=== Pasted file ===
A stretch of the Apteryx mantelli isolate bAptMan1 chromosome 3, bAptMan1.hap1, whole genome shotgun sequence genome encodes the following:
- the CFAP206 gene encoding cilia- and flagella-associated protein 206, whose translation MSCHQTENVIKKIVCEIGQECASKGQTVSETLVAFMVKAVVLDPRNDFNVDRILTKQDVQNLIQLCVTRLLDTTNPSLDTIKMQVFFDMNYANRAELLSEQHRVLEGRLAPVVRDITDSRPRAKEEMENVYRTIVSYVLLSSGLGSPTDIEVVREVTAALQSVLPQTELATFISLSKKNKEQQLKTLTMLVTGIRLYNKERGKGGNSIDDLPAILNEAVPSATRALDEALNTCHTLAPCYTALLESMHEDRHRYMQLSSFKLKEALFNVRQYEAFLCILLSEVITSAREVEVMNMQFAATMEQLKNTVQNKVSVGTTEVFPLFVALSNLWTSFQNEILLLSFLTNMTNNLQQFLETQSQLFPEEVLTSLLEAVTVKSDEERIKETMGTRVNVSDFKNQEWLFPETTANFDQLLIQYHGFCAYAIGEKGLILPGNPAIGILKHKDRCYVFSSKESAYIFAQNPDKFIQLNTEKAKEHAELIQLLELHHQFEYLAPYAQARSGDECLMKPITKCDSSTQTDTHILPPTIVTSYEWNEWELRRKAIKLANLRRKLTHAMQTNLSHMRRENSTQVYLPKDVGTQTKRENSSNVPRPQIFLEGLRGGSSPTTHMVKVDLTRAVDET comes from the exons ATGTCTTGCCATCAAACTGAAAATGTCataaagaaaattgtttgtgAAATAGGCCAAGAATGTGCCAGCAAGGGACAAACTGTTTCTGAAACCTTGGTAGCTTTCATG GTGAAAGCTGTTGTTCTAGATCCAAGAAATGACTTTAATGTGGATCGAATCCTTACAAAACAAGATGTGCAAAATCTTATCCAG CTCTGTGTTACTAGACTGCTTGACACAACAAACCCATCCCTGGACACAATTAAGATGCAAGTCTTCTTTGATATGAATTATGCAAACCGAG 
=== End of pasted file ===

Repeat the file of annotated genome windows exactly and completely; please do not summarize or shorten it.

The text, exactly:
A stretch of the Apteryx mantelli isolate bAptMan1 chromosome 3, bAptMan1.hap1, whole genome shotgun sequence genome encodes the following:
- the CFAP206 gene encoding cilia- and flagella-associated protein 206, whose translation MSCHQTENVIKKIVCEIGQECASKGQTVSETLVAFMVKAVVLDPRNDFNVDRILTKQDVQNLIQLCVTRLLDTTNPSLDTIKMQVFFDMNYANRAELLSEQHRVLEGRLAPVVRDITDSRPRAKEEMENVYRTIVSYVLLSSGLGSPTDIEVVREVTAALQSVLPQTELATFISLSKKNKEQQLKTLTMLVTGIRLYNKERGKGGNSIDDLPAILNEAVPSATRALDEALNTCHTLAPCYTALLESMHEDRHRYMQLSSFKLKEALFNVRQYEAFLCILLSEVITSAREVEVMNMQFAATMEQLKNTVQNKVSVGTTEVFPLFVALSNLWTSFQNEILLLSFLTNMTNNLQQFLETQSQLFPEEVLTSLLEAVTVKSDEERIKETMGTRVNVSDFKNQEWLFPETTANFDQLLIQYHGFCAYAIGEKGLILPGNPAIGILKHKDRCYVFSSKESAYIFAQNPDKFIQLNTEKAKEHAELIQLLELHHQFEYLAPYAQARSGDECLMKPITKCDSSTQTDTHILPPTIVTSYEWNEWELRRKAIKLANLRRKLTHAMQTNLSHMRRENSTQVYLPKDVGTQTKRENSSNVPRPQIFLEGLRGGSSPTTHMVKVDLTRAVDET comes from the exons ATGTCTTGCCATCAAACTGAAAATGTCataaagaaaattgtttgtgAAATAGGCCAAGAATGTGCCAGCAAGGGACAAACTGTTTCTGAAACCTTGGTAGCTTTCATG GTGAAAGCTGTTGTTCTAGATCCAAGAAATGACTTTAATGTGGATCGAATCCTTACAAAACAAGATGTGCAAAATCTTATCCAG CTCTGTGTTACTAGACTGCTTGACACAACAAACCCATCCCTGGACACAATTAAGATGCAAGTCTTCTTTGATATGAATTATGCAAACCGAG 